Saddam of Tikrit village was not born to lead positively. The aphrodisiac of power went to his head. He believed his own press and the sycophants around him. He was viewed as the most intelligent Iraqi alive. The year he became president was the year the Shah was overthrown in Iran. Iran was in turmoil. Saddam thought he saw an opportunity to control the Gulf. He invaded Iran. Bad mistake. Iran fought back with everything it got. The war went on for eight years. Iraq lost miserably. It was stuck with $75 billion debt with its economy in ruins.

Saddam was in debt to western banks and rich Arab monarchy’s. The price of oil was dropping and his economy was in trouble. His response was to invade Kuwait. He figured he can control the oil fields and decrease production at the same time forgive himself of his debt to Kuwait.

This became his undoing. The west helped him to come to power. They encouraged him with his war against Ayatollah Khomeini and Islamic power. He was doing their dirty job. They turned a blind eye when he used poison gas against both Iran and his own Kurdish minority. They forgave his human right abuse so long as he did not join the Soviet camp.

Control of the vast Kuwaiti oil field was a no no. Friend Saddam became public enemy number one. All his past transgressions were brought up. There was no lack of evidence. All those massacres, tortures and corruption came back to bite him. He was no longer the ‘enlightened’ leader. No more the ‘bulwark’ against communism. Just a two bit dictator made into playing cards ‘wanted dead or alive’ poster boy.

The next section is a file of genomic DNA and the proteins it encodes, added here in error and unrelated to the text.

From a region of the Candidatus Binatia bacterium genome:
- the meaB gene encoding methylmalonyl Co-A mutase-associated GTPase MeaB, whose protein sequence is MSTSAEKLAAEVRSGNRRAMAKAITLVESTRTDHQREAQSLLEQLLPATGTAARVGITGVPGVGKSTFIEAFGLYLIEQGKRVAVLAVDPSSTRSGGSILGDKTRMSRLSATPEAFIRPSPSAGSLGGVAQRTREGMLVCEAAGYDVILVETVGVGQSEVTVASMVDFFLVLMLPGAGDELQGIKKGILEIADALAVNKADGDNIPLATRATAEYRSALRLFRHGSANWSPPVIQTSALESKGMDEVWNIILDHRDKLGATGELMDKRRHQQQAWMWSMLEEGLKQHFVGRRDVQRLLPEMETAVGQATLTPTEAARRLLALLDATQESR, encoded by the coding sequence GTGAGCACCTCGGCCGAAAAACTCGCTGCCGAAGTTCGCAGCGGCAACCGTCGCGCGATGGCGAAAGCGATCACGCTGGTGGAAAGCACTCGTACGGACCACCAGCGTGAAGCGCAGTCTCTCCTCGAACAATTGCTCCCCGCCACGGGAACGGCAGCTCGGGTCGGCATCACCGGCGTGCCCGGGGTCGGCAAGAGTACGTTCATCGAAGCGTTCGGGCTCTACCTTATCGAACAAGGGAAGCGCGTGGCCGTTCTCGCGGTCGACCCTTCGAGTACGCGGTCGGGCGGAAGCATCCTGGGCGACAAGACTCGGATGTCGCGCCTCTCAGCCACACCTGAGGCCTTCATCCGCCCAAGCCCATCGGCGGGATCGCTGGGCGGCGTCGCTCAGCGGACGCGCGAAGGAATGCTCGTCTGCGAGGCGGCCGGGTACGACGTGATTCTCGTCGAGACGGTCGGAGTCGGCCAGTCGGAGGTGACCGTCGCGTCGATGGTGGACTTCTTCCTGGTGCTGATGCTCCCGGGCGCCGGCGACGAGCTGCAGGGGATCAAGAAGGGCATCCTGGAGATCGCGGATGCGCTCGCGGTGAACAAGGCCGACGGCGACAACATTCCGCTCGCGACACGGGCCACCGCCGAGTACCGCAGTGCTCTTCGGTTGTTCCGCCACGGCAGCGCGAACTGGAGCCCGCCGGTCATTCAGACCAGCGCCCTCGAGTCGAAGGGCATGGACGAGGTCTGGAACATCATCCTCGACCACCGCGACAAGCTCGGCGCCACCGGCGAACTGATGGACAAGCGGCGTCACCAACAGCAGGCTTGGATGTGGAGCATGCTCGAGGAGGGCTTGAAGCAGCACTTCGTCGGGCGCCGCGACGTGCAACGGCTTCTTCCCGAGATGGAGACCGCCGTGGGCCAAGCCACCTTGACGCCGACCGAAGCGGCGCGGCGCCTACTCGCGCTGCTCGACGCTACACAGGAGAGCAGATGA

So we come back to Tariq Aziz. Since the Ba’athist days he stuck with Saddam. First he was the “Information Minister’ then Deputy Prime Minister. He gave interviews and tried to make sense of all the irrational and bizarre acts of Saddam. He had the toughest job in the world. In one of his interviews he said ‘Saddam Hussein is my friend and my leader. But I have to be honest in my description of this man. Saddam Hussein is really a special leader. He cares about everything concerning the life of the people, and the development of the country. He gets interested in any minute detail when it concerns the fate of the country.’

Today Tariq Aziz is a jail in a US run prison camp somewhere in the Iraqi desert. The evidence against him is his signature on a paper ordering the execution of Iraqi citizens found guilty by Saddam’s court. As we all know Saddam was hanged unceremoniously. Aziz is waiting his turn.

What brought all this was an interview with Special advisor to the PM of Ethiopia Ato Bereket Semeon. When asked about the PM running for the fourth time he is quoted to have said ‘I think that is the right signal that he can give. He is a loyal soldier and leader of the party who is exemplary in everything. It is for the EPRDF to decide on each one of our fates because we are soldiers of the party. I do not think that we, as individuals, can decide where we work; the culture of the EPRDF is such that any member takes his assignment whether it is to his liking or not and delivers on his task. That has been the case in the past and it will remain so in the future. The party does not believe that the Prime Minister has finished his job. None of us believes that; he has a lot to do and he is capable of doing a lot of things. The party knows its strategic interests and we will adhere to them.’

Well said Ato Bereket, but this proximity to the PM might pay negative dividends in the long run. The once mighty have this tendency to fall from grace with changing of the priorities of the ferenji masters. What is considered a friend is described as a fiend tomorrow. The fernjis have this nasty habit of freezing all accounts and investments, denying of residency permits and even hauling their former allies in front of the International Tribunal in The Hague. No one is immune. Aziz used to wine and dine with President Ronald Regan, Cyrece Vance, US Secretary of State, the Pope and other notables. Today he is dining in a small cell using aluminum plates and plastic forks. Watch and learn.